On 8 April 1723 Anne Cranmer renewed the lease of the logwood mill and premises to Emma Bond for a further 21 years from 25 December 1722 [5]. Anne Cranmer died on 30 March 1727, and her properties, including the logwood mill, passed to her eldest son James. Emma Bond died on 12 August 1729, and her son Richard took over the lease and continued to manage the business. He was in financial difficulties by 1741, when he was in arrears with his rent, and he relinquished the lease when it expired on 24 December 1743. Possibly he continued to live in the mill house until his death in November 1746.

On 30 January 1743/4, James Cranmer granted to John Reeve and John Sargeson the lease of

"all that Messuage on the East side of the Millhead and two mills called the Colour Mills or Water Mills for grinding of dying wood or making of oyl. Also one small tenement or cottage called the Boyling House by a Pond on the West side of the said Millhead and the Warehouse and all other Erections adjoining to the said Messuages and Mills with benefit of having a head of water within one foot of the top of the Tumbling Bay in the Mill Pond and Great Pond to work the said Mills situate in the parish of Mitcham for the space of 12 hours from 12 of the clock at Noon to 12 of the clock at Night every week day during the term of 21 years from Christmas last at the yearly rent of 49 with half of the Land Tax." [5]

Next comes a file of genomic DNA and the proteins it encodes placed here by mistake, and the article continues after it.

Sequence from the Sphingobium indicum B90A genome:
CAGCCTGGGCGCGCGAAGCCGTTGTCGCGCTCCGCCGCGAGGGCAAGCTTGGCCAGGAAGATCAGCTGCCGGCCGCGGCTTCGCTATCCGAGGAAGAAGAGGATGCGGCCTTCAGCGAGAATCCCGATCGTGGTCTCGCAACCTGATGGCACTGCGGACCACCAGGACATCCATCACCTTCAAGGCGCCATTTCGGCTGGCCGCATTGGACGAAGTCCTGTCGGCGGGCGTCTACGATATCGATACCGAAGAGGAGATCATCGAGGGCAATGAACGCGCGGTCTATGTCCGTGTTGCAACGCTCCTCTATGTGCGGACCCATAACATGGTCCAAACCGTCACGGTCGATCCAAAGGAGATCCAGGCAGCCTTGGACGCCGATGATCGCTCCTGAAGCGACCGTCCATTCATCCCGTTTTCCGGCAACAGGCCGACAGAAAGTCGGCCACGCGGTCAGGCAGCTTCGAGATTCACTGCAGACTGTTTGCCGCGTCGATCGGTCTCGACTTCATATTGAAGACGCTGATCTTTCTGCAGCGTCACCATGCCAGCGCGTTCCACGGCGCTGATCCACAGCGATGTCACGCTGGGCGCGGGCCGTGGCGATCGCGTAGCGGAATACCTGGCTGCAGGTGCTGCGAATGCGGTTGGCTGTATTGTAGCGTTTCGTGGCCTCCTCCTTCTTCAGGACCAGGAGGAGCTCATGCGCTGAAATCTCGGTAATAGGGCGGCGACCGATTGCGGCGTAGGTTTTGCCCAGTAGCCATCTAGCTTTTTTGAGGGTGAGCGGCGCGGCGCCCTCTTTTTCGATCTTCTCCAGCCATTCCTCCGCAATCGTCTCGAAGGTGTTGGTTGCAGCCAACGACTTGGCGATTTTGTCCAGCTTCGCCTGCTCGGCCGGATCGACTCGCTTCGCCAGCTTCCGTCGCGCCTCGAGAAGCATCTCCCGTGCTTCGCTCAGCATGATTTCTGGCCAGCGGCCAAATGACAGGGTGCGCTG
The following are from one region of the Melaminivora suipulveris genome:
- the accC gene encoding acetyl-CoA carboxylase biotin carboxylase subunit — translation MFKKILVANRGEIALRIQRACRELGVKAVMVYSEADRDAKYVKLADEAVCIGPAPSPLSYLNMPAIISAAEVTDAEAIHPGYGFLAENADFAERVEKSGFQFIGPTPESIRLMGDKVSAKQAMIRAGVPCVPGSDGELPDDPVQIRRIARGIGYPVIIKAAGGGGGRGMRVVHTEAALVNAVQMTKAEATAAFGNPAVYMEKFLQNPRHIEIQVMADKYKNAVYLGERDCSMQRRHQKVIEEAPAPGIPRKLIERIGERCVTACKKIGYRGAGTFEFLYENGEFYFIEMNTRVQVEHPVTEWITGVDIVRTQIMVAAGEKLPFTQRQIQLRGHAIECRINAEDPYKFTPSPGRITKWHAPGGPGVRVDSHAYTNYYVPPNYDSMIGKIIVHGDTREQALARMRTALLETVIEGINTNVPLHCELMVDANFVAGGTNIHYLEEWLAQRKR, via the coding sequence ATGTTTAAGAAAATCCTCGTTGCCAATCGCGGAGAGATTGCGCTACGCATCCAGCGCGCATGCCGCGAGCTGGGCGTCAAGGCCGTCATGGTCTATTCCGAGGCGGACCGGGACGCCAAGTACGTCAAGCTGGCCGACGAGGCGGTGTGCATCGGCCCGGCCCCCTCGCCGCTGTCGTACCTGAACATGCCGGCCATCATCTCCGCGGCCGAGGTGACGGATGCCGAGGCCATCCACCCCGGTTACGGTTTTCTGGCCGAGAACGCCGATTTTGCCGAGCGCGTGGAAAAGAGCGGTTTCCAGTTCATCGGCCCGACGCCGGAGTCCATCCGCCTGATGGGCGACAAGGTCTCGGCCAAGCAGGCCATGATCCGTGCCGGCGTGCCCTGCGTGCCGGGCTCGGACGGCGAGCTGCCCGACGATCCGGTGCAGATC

(The use of the water for the other 12 hours daily was allotted to William Thoyts, the tenant of a copper mill on the west bank of the river nearly opposite the logwood mill, in Carshalton parish.)

Reeve and Sargeson later sublet the mill to Jacob Vaulk, who was listed in the Mitcham Poor Rates Books from 1756 until 1765 [7], and named as being liable to pay a sewer rate in August 1763 [8], and in July 1766 [9].

Reeve and Sargeson were succeeded by Charles Poster, a millwright. He was also the tenant at the former copper mill in Carshalton, referred to previously, which had been converted to corn milling by his father, Edward Poster, in the early 1750s. On 2 July 1770 he insured the logwood mill with the Hand in Hand insurance company, when it was said to be in the occupation of John Wood [10]. On 5 June 1771 he insured the utensils and machinery contained in the mill and some adjoining buildings, together with similar effects in the nearby corn mill, with the Sun insurance company [11].